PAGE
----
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CNN reports that a Muslim family is hustled off a plane after some morons misunderstand their conversation. (For the film version of this incident, check out Harold and Kumar Escape from Guantanamo Bay,–as usual, the most effective comedy carefully apes reality.) Note that the FBI behaves correctly and the airlines officials make asses out of themselves. This fits the recurrent pattern.
A Muslim family removed from an airliner Thursday after passengers became concerned about their conversation say AirTran officials refused to rebook them, even after FBI investigators cleared them of wrongdoing. Atif Irfan said federal authorities removed eight members of his extended family and a friend after passengers heard them discussing the safest place to sit and misconstrued the nature of the conversation.
Irfan, a U.S. citizen and tax attorney, said he was “impressed with the professionalism” of the FBI agents who questioned him, but said he felt mistreated when the airline refused to book the family for a later flight.
An incident to keep in mind next time you’re booking a flight. Remember the name of that airline: AirTran.
The Washington Post reports that AirTran “apologizes” but I searched the text for any hint of a genuine apology. There isn’t one. They do offer the family a refund and a free flight home. The statement issued by AirTran is a masterpiece of official gobbledygook–note that simple words of apology to the family they shamelessly victimized in what looks suspiciously like an act of overt bigotry don’t figure in it anywhere.
“We regret that the issue escalated to the heightened security level it did on New Year’s Day, but we trust everyone understands that the security and the safety of our passengers is paramount and cannot be compromised,” AirTran spokesman Tad Hutcheson said. “Nobody on Flight 175 reached their destination on time… and we regret it.”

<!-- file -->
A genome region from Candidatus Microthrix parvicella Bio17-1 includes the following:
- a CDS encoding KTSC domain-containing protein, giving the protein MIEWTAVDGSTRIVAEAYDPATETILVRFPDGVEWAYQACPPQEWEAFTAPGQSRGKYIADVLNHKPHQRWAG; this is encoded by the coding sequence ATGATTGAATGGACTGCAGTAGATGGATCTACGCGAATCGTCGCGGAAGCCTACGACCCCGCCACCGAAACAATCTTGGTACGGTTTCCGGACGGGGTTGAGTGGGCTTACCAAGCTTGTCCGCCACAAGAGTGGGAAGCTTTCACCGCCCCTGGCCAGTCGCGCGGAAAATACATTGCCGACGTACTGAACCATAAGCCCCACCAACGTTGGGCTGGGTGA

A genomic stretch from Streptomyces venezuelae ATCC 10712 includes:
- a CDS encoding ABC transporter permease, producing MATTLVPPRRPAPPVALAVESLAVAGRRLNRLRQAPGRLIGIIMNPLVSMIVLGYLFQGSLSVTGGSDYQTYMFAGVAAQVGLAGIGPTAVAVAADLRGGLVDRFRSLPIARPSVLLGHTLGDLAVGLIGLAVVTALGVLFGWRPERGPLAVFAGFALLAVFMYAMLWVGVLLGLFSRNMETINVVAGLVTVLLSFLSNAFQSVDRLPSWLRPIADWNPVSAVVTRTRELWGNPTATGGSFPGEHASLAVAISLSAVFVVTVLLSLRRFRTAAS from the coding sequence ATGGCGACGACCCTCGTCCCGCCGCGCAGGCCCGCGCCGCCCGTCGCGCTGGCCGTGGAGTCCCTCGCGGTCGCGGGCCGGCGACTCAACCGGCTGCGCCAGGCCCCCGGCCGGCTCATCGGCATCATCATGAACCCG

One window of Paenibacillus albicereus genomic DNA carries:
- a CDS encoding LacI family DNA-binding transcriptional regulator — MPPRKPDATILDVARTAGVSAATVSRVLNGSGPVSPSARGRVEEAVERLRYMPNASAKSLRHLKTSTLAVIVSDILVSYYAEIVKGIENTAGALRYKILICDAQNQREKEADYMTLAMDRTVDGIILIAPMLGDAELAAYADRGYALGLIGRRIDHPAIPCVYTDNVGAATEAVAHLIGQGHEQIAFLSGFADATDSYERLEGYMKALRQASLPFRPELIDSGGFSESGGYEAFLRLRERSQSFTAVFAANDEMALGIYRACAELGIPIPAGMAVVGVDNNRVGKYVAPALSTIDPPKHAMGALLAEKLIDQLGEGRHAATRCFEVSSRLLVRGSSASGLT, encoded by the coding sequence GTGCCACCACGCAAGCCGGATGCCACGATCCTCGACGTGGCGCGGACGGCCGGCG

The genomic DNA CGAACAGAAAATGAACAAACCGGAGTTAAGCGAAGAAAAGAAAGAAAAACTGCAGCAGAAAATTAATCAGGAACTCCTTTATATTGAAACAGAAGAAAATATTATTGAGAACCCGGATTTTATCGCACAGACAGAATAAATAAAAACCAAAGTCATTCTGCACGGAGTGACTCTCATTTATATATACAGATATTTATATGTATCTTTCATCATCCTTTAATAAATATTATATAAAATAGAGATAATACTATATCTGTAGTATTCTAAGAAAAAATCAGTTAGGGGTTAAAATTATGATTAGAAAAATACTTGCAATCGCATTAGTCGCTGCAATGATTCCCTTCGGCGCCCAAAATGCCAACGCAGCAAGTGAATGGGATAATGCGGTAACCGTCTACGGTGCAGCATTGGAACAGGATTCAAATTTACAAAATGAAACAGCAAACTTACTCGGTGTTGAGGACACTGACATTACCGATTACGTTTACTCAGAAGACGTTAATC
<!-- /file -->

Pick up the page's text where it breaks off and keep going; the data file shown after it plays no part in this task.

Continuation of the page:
What they did had nothing to do with the security and safety of passengers–just the opposite. If you’re used to dealing with airlines, you know they make it a point of principle never to accept the blame for any idiocy they commit. The blame always falls on the weather, vague airport conditions–anything except the airlines. It’s an industry-standard arrogance. But saying that they “regret” that the “issue escalated” is arrogant buffonery even by this low standard. An appropriate atonement might involve placing the entire senior management of AirTran on the Homeland Security Watch List. They might come to view the incident from a different perspective.
More from Scott Horton:
No Comment — March 28, 2014, 12:32 pm
On CIA secrecy, torture, and war-making powers
No Comment — November 4, 2013, 5:17 pm
An expert panel concludes that the Pentagon and the CIA ordered physicians to violate the Hippocratic Oath
No Comment — August 12, 2013, 7:55 am
How will the Obama Administration handle Edward Snowden’s case in the long term?
Discussed in this essay:
The Sixth Extinction: An Unnatural History, by Elizabeth Kolbert. Henry Holt. 352 pages. $28.
The extinction symbol is a spare graphic that began to appear on London walls and sidewalks a couple of years ago. It has since become popular enough as an emblem of protest that people display it at environmental rallies. Others tattoo it on their arms. The symbol consists of two triangles inscribed within a circle, like so:
“The triangles represent an hourglass; the circle represents Earth; the symbol as a whole represents, according to a popular Twitter feed devoted to its dissemination (@extinctsymbol, 19.2K followers), “the rapidly accelerating collapse of global biodiversity” — what scientists refer to alternately as the Holocene extinction, the Anthropocene extinction, and (with somewhat more circumspection) the sixth mass extinction.
Ratio of husbands who say they fell in love with their spouse at first sight to wives who say this:
Mathematicians announced the discovery of the perfect method of cutting a cake.
Indian prime-ministerial contender Narendra Modi, who advertises his bachelorhood as a mark of his incorruptibility, confessed to having a wife.
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Science’s crisis of faith